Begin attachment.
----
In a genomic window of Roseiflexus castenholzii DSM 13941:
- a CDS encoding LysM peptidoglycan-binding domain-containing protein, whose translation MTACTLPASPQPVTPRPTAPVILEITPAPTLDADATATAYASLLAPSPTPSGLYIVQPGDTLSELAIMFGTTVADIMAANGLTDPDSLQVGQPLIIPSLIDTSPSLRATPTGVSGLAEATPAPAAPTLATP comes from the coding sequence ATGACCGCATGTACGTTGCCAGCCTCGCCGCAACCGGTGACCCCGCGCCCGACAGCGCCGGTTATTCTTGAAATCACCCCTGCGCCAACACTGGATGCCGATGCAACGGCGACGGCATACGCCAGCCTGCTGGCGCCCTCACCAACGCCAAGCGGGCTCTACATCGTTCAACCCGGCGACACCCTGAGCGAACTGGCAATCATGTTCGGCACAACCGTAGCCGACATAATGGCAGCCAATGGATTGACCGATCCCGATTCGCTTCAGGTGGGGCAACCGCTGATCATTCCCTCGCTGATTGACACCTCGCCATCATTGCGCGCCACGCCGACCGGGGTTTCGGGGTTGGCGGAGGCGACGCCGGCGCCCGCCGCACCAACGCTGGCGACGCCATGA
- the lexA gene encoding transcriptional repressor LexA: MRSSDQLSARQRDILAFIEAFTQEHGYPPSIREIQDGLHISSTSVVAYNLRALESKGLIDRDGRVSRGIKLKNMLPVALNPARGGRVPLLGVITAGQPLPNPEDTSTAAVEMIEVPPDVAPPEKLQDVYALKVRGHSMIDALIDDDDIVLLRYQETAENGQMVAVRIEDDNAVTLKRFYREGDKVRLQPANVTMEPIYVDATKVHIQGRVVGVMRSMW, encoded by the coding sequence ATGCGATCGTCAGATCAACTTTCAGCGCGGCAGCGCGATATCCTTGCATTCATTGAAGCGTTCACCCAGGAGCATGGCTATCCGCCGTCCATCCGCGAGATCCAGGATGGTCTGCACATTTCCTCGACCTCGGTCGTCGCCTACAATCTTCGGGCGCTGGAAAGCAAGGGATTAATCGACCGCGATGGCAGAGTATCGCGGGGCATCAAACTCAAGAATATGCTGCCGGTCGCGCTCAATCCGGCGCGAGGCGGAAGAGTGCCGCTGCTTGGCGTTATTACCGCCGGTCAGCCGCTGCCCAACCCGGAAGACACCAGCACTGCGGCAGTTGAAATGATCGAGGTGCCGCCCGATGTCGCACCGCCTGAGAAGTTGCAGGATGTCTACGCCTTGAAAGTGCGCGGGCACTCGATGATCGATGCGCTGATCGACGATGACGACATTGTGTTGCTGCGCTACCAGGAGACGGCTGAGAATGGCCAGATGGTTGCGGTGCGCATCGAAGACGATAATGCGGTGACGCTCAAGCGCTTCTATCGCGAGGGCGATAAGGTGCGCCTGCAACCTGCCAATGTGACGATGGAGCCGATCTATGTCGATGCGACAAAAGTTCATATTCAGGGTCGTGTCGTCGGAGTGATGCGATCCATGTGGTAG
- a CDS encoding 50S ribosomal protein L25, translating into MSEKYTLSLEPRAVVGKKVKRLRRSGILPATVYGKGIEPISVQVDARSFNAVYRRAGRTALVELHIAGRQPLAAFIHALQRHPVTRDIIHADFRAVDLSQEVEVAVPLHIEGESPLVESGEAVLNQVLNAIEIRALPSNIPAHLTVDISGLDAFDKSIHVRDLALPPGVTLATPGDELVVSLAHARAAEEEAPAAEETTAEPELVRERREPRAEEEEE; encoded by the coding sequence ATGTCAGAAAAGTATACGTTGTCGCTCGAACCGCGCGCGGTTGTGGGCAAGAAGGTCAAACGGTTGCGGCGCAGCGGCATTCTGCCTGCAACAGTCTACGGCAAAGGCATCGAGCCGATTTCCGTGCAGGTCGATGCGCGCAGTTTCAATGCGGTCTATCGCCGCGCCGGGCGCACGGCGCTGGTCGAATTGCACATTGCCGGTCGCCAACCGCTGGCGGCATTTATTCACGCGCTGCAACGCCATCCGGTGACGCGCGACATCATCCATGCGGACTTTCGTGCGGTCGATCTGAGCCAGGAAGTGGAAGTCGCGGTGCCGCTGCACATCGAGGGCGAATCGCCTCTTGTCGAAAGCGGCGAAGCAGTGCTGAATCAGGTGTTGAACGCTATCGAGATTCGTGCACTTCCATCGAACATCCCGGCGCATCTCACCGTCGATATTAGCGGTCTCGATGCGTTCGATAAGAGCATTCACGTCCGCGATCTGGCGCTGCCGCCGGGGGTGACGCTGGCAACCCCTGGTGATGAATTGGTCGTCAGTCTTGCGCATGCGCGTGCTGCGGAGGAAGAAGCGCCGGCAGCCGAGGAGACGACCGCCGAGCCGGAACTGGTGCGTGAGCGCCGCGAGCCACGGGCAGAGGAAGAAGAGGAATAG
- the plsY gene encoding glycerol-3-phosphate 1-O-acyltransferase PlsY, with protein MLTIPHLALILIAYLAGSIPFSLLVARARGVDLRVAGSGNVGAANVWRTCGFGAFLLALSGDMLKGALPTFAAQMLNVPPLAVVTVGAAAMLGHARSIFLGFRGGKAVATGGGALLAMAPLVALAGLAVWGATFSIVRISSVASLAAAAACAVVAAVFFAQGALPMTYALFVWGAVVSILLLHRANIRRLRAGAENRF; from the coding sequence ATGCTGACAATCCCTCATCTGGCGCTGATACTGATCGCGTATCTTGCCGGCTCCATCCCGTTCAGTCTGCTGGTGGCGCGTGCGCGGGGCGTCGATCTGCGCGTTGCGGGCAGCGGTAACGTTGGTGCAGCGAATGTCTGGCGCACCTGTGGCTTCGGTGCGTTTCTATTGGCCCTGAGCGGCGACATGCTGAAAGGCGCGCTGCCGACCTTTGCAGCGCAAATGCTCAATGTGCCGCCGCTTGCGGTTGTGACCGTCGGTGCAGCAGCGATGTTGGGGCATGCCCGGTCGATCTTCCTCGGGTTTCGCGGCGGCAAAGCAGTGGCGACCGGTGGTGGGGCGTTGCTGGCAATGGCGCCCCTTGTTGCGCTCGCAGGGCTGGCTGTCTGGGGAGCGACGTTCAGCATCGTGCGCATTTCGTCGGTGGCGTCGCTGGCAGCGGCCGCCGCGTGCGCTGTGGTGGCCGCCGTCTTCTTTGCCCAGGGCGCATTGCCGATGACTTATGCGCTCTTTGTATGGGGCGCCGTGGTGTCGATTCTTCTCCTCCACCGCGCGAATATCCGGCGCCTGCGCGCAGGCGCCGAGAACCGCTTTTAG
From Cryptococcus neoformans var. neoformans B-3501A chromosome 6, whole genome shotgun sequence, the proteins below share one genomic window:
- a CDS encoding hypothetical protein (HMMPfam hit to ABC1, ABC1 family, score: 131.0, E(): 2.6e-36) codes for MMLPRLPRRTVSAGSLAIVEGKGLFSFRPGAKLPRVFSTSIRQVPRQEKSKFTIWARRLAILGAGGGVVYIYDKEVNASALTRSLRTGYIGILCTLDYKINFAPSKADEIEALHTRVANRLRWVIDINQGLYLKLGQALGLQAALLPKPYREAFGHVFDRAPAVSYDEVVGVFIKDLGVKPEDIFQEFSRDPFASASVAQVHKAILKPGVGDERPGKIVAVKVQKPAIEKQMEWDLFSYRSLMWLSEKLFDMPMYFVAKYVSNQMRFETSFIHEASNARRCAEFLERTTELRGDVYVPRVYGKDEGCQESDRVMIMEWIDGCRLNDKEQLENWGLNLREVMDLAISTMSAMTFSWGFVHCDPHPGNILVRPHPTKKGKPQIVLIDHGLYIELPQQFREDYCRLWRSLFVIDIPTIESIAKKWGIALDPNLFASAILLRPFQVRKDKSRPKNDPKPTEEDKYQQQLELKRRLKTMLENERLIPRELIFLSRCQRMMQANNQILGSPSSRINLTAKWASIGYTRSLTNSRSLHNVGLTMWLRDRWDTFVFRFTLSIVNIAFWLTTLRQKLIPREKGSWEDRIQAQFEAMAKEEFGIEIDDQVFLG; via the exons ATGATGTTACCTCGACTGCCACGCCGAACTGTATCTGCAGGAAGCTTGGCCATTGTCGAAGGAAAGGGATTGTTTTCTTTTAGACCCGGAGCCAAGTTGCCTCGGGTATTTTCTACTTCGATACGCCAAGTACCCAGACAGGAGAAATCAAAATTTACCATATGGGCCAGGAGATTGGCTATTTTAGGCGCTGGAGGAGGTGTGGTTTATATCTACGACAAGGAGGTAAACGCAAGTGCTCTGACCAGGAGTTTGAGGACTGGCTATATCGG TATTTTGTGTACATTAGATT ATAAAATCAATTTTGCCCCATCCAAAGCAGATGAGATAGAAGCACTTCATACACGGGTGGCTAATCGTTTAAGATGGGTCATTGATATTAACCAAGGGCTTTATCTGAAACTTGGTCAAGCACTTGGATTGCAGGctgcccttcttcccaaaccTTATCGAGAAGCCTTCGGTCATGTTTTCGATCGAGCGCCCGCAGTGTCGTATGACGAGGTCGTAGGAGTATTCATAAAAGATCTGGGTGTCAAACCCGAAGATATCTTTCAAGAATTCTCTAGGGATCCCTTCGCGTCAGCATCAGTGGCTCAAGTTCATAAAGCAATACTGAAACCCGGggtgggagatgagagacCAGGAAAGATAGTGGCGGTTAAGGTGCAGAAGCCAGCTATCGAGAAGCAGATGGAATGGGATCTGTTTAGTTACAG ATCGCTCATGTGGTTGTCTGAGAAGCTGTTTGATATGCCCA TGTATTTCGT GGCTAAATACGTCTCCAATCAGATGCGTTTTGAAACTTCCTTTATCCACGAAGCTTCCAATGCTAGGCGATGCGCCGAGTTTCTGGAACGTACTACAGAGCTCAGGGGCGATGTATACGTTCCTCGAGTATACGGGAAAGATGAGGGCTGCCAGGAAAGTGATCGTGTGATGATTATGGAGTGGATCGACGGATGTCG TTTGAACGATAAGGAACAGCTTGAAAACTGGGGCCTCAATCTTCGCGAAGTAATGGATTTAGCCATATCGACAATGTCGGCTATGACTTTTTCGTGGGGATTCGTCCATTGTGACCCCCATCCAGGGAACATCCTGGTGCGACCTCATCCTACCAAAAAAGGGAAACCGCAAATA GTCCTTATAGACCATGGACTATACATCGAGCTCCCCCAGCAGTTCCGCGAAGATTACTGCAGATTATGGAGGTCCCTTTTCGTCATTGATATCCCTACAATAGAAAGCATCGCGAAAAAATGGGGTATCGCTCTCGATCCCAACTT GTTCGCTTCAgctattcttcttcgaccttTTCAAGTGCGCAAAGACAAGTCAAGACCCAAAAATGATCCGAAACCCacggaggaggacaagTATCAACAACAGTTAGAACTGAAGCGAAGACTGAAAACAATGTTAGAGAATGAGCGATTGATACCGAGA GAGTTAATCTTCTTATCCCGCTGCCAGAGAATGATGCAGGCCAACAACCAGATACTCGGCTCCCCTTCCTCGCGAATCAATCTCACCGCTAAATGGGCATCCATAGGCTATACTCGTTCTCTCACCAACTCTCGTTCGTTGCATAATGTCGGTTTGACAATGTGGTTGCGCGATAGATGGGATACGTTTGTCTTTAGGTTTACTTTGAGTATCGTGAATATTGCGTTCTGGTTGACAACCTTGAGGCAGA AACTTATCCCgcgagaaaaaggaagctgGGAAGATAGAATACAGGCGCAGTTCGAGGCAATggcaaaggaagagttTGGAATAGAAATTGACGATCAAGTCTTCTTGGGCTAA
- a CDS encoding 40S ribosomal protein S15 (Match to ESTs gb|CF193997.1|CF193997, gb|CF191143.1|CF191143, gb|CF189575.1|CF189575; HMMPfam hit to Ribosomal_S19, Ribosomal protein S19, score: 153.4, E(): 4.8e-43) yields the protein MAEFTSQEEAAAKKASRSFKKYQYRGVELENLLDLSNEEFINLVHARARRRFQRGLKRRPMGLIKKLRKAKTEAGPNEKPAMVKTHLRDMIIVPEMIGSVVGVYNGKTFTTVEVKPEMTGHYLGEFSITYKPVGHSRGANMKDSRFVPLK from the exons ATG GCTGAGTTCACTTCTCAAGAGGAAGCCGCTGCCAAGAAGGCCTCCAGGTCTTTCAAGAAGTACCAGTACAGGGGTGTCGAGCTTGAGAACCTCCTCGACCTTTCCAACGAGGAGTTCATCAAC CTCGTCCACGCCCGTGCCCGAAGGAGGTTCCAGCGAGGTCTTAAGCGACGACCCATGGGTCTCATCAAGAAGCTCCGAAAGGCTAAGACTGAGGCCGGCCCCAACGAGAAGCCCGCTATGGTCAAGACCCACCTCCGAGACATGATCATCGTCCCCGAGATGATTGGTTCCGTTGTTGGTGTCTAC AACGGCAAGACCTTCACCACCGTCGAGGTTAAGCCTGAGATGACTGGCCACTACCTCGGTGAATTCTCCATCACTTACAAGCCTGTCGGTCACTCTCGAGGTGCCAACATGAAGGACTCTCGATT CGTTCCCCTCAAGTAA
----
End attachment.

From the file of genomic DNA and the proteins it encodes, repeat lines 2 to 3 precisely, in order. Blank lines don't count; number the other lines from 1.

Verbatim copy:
- a CDS encoding LysM peptidoglycan-binding domain-containing protein, whose translation MTACTLPASPQPVTPRPTAPVILEITPAPTLDADATATAYASLLAPSPTPSGLYIVQPGDTLSELAIMFGTTVADIMAANGLTDPDSLQVGQPLIIPSLIDTSPSLRATPTGVSGLAEATPAPAAPTLATP comes from the coding sequence ATGACCGCATGTACGTTGCCAGCCTCGCCGCAACCGGTGACCCCGCGCCCGACAGCGCCGGTTATTCTTGAAATCACCCCTGCGCCAACACTGGATGCCGATGCAACGGCGACGGCATACGCCAGCCTGCTGGCGCCCTCACCAACGCCAAGCGGGCTCTACATCGTTCAACCCGGCGACACCCTGAGCGAACTGGCAATCATGTTCGGCACAACCGTAGCCGACATAATGGCAGCCAATGGATTGACCGATCCCGATTCGCTTCAGGTGGGGCAACCGCTGATCATTCCCTCGCTGATTGACACCTCGCCATCATTGCGCGCCACGCCGACCGGGGTTTCGGGGTTGGCGGAGGCGACGCCGGCGCCCGCCGCACCAACGCTGGCGACGCCATGA
- the lexA gene encoding transcriptional repressor LexA: MRSSDQLSARQRDILAFIEAFTQEHGYPPSIREIQDGLHISSTSVVAYNLRALESKGLIDRDGRVSRGIKLKNMLPVALNPARGGRVPLLGVITAGQPLPNPEDTSTAAVEMIEVPPDVAPPEKLQDVYALKVRGHSMIDALIDDDDIVLLRYQETAENGQMVAVRIEDDNAVTLKRFYREGDKVRLQPANVTMEPIYVDATKVHIQGRVVGVMRSMW, encoded by the coding sequence ATGCGATCGTCAGATCAACTTTCAGCGCGGCAGCGCGATATCCTTGCATTCATTGAAGCGTTCACCCAGGAGCATGGCTATCCGCCGTCCATCCGCGAGATCCAGGATGGTCTGCACATTTCCTCGACCTCGGTCGTCGCCTACAATCTTCGGGCGCTGGAAAGCAAGGGATTAATCGACCGCGATGGCAGAGTATCGCGGGGCATCAAACTCAAGAATATGCTGCCGGTCGCGCTCAATCCGGCGCGAGGCGGAAGAGTGCCGCTGCTTGGCGTTATTACCGCCGGTCAGCCGCTGCCCAACCCGGAAGACACCAGCACTGCGGCAGTTGAAATGATCGAGGTGCCGCCCGATGTCGCACCGCCTGAGAAGTTGCAGGATGTCTACGCCTTGAAAGTGCGCGGGCACTCGATGATCGATGCGCTGATCGACGATGACGACATTGTGTTGCTGCGCTACCAGGAGACGGCTGAGAATGGCCAGATGGTTGCGGTGCGCATCGAAGACGATAATGCGGTGACGCTCAAGCGCTTCTATCGCGAGGGCGATAAGGTGCGCCTGCAACCTGCCAATGTGACGATGGAGCCGATCTATGTCGATGCGACAAAAGTTCATATTCAGGGTCGTGTCGTCGGAGTGATGCGATCCATGTGGTAG